In this QA, https://scifi.stackexchange.com/q/311/3804, which says that Adams got his number from good old-fashioned garden-gazing.

But while I was looking for the sum completed by the apes in Hitchhiker's Guide to the Galaxy I came across something peculiar, Lewis Carroll seems to make more references to 42 than Adams:

  • Alice's Adventures in Wonderland has 42 illustrations.
  • Alice's attempts at multiplication (chapter two of Adventures in Wonderland) work if one uses base 18 to write the first answer, and increases the base by threes to 21, 24, etc. (the answers working up to 4 × 12 = "19" in base 39), but "breaks" precisely when one attempts the answer to 4 × 13 in base 42, leading Alice to declare "oh dear! I shall never get to twenty at that rate!"
  • Rule Forty-two in Alice's Adventures in Wonderland ("All persons more than a mile high to leave the court").
  • Rule 42 of the Code in the preface[25] to The Hunting of the Snark ("No one shall speak to the Man at the Helm").
  • In "fit the first" of The Hunting of the Snark the Baker had "forty-two boxes, all carefully packed, With his name painted clearly on each."[25]
  • The White Queen announces her age as "one hundred and one, five months and a day", which—if the best[clarification needed] possible date is assumed for the action of Through the Looking-Glass—gives a total of 37,044 days. If the Red Queen, as part of the same chess set, is regarded as the same age, their combined age is 74,088 days, or 42 × 42 × 42.

What's the relationship between the two authors? I've not found anything stating Adams was influenced by Carroll, besides the obvious absurd/surreal humour. This question, What were some of Douglas Adams's HHGG's influences?, for instance doesn't mention Carroll at all!

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    All it means is that the Answer really is 42. – Adamant Sep 18 '16 at 10:25
  • Some writers hide their stated influences lest they be accused of "stealing". – Cascabel Sep 19 '16 at 17:11
  • And that quote the other answer cites comes from usenet where he spent some time in the 1990s until he was (my wording here) scared off. But there is a very funny thread that includes that response: groups.google.com/forum/#!msg/alt.fan.douglas-adams/595nPukE-Jo/… – Pryftan Oct 27 '17 at 22:12
  • Regarding Wikipedia's "[clarification needed]", "best" there was apparently meant in terms of fitting the 0.5*42^3 number. 36,525+365+31+31+31+31+30 is the maximum numbers of days that can be described by that word description under the Julian or Gregorian calendars, since there are no consecutive stretches of five months with all of them 31 days. (Most Gregorian centuries have 36,524 days, but one in four centuries has 36,525. All Julian centuries have 36,525 days.) This was almost certainly intentional on Carroll's part. – Jacob C. Feb 12 '19 at 3:17

The only documented relationship is that the episodes of the first two radio series were called "Fit the First" etc, after the Hunting of the Snark which you quote.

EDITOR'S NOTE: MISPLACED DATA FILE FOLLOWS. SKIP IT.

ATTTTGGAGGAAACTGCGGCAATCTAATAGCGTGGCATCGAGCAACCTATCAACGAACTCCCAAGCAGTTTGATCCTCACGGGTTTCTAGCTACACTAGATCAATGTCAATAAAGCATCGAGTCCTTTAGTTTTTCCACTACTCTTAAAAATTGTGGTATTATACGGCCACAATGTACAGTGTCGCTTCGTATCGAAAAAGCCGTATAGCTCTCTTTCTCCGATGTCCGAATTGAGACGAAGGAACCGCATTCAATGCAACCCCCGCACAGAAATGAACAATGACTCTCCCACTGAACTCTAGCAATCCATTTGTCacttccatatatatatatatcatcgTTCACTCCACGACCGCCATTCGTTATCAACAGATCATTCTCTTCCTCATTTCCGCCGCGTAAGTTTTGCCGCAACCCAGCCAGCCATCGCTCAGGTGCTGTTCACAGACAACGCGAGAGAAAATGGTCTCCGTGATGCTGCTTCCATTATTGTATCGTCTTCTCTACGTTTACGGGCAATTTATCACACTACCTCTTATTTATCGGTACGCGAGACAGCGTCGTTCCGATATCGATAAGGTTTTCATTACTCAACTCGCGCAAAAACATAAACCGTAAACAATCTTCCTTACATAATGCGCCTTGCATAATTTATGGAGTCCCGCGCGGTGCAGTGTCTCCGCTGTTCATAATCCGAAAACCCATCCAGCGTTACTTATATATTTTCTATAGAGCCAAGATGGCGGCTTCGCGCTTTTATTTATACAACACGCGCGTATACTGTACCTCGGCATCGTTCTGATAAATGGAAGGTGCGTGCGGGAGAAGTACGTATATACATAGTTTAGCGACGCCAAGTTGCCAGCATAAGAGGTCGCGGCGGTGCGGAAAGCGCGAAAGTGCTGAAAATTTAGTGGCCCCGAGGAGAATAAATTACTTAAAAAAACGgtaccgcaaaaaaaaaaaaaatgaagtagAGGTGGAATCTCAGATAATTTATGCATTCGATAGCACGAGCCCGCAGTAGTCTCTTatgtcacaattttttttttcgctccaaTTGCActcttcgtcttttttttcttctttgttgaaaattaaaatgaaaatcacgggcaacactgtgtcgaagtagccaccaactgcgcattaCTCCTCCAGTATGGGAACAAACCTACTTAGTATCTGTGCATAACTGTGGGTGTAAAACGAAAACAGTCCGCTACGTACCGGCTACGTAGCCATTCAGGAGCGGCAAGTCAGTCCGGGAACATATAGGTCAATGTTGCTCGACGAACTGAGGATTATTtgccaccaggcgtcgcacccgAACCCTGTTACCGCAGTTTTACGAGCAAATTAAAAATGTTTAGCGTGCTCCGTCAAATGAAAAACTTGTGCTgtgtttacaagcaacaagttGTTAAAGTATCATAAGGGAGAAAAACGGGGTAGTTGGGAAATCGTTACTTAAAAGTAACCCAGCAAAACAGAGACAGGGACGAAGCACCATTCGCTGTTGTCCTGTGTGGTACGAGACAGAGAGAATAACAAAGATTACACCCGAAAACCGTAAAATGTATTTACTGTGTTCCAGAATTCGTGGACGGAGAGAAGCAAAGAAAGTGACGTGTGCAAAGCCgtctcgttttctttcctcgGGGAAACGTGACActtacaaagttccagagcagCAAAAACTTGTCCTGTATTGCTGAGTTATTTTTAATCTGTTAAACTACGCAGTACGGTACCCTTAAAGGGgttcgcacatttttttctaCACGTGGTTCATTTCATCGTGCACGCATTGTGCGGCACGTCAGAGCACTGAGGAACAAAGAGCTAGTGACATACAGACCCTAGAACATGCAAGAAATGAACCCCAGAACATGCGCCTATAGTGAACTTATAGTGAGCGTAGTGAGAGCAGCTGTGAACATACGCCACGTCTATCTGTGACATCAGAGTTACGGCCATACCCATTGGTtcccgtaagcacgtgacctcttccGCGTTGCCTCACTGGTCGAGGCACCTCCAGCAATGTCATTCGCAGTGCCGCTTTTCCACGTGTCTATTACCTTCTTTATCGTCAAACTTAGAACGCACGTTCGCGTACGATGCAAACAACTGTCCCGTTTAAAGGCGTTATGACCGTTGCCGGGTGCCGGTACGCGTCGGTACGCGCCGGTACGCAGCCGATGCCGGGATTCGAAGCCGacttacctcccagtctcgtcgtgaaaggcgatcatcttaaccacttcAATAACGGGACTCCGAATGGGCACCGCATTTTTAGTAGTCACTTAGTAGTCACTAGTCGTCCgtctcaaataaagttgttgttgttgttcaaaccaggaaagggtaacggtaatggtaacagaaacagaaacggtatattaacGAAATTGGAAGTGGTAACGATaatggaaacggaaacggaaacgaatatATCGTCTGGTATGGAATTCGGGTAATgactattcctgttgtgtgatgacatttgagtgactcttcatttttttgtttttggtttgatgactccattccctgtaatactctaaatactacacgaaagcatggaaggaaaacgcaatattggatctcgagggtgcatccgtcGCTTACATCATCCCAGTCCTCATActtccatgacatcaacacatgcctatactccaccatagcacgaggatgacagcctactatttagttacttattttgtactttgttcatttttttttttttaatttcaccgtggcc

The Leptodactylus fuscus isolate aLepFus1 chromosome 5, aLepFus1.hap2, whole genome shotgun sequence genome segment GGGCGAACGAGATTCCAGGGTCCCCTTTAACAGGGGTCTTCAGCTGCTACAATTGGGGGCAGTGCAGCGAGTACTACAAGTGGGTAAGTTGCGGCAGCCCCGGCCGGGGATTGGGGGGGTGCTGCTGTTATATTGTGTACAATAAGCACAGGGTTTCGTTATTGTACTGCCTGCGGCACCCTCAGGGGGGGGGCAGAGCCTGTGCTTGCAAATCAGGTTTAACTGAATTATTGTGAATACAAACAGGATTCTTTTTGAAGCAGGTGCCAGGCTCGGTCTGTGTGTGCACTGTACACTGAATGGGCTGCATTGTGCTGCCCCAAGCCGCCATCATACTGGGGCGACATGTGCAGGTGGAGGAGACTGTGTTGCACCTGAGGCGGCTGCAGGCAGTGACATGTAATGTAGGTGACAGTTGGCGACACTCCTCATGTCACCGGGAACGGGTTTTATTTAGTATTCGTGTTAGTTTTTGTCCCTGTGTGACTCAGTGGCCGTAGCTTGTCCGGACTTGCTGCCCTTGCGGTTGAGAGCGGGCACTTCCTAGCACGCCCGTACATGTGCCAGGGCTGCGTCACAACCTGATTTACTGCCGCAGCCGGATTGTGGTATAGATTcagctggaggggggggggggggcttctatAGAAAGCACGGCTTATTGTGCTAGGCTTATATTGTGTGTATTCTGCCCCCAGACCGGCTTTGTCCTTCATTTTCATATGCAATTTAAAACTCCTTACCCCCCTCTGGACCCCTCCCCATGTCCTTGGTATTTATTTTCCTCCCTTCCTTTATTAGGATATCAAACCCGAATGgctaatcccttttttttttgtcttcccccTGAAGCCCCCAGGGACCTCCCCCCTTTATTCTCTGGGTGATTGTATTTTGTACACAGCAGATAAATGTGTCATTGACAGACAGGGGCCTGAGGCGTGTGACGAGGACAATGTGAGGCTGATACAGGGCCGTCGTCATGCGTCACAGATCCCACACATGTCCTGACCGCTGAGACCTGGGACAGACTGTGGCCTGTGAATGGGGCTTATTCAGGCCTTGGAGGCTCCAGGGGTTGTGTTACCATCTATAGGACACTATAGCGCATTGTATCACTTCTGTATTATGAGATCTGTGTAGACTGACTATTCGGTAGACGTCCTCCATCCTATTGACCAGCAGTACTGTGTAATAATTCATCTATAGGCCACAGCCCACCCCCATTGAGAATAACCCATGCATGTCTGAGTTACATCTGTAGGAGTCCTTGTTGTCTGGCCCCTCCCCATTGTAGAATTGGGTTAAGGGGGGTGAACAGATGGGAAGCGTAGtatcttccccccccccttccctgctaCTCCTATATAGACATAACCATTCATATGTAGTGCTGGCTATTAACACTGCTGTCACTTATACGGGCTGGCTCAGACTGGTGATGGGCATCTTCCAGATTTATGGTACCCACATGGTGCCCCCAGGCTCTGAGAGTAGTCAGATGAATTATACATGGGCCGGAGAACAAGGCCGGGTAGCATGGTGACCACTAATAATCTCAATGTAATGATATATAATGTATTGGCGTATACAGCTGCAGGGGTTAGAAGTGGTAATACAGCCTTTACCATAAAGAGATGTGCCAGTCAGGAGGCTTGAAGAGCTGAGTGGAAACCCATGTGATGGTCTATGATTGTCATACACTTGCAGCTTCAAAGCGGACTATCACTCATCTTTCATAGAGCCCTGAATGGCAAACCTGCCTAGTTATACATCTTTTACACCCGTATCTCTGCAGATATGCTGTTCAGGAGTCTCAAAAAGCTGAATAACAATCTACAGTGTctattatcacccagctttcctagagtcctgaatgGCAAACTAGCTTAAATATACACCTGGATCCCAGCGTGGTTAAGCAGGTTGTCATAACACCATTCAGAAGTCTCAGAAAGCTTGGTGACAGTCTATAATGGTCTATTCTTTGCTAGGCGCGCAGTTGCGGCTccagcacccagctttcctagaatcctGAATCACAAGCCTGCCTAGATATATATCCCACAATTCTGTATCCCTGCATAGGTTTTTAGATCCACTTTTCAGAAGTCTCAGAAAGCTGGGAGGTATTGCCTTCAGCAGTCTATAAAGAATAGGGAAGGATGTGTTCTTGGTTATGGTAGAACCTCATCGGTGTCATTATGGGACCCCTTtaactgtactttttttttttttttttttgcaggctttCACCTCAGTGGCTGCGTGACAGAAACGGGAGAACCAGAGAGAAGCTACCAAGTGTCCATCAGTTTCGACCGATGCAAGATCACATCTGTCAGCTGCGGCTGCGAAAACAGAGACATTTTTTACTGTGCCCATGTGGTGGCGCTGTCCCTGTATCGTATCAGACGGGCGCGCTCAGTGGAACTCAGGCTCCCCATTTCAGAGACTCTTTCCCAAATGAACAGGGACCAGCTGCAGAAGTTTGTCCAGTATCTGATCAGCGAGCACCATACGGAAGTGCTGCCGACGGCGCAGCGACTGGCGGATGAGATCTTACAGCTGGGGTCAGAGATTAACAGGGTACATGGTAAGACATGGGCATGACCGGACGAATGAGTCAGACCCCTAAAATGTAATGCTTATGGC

However the idea of Adams doing calculations of the White Queen's age etc seems unlikely in the extreme, especially as Adams is explicitly quoted as saying he picked the number out of the air and it has no special significance.

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    Yes, once you create an arbitrary number of this sort, one begins to notice it crop up again and again. But it's a matter of the number being noticed rather than being referred to. – Broklynite Sep 18 '16 at 13:27
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  • An author's claim that an element in their work has no meaning or source should always be taken with a pint of salt. While conceptual artists love to talk about meaning and inspiration, other artists often prefer not to explain their work themselves. This likely goes doubly for writers, who might prefer their readers to focus on the author's own narrative. – Misha R Dec 17 '19 at 16:50

I believe you nailed it. But since at least one reader has misread your mention of Lewis's calculation of the White Queen's age as suggesting that Adams was concerned with that particular passage, perhaps you need to add a bit of clarification.

There is, of course, no need to suppose a direct connection with all of Lewis's varied uses of the number. The general fact that Adams chooses the number --and gives away his interest in Lewis with the odd choice of "fit" for "chapter"-- might be enough. But the most important connections appears in two equations. First, Alice's confused times tables are "broken" precisely with the combination of base 42 and an equation with 13 as multiplicand. When Adams wished to show us that the equation at the heart of the "answer to the ultimate question of life, etc." was flawed (broken!) he used an equation relying on those same numbers, only he reversed things, with 42 as the base 13 answer (54 in base 10).

It is nearly impossible to to see how THAT correspondence was an accident. And it would not have been so very hard for him to figure out once you assume he was aware (as many are) of the problem with Alice's times tables.

  • Adams might have been sub-consciously influenced by occurrences of the number 42 itself, if it really does occur more frequently than other numbers; but the number 13 has no significance anywhere in his story, and he is on record stating categorically that no reference to base 13 was intended by the "multiply six by nine" gag. It's very easy to see how that could be a coincidence - if he'd picked a different number, we'd be debating a different wild theory. – IMSoP Feb 18 at 12:24

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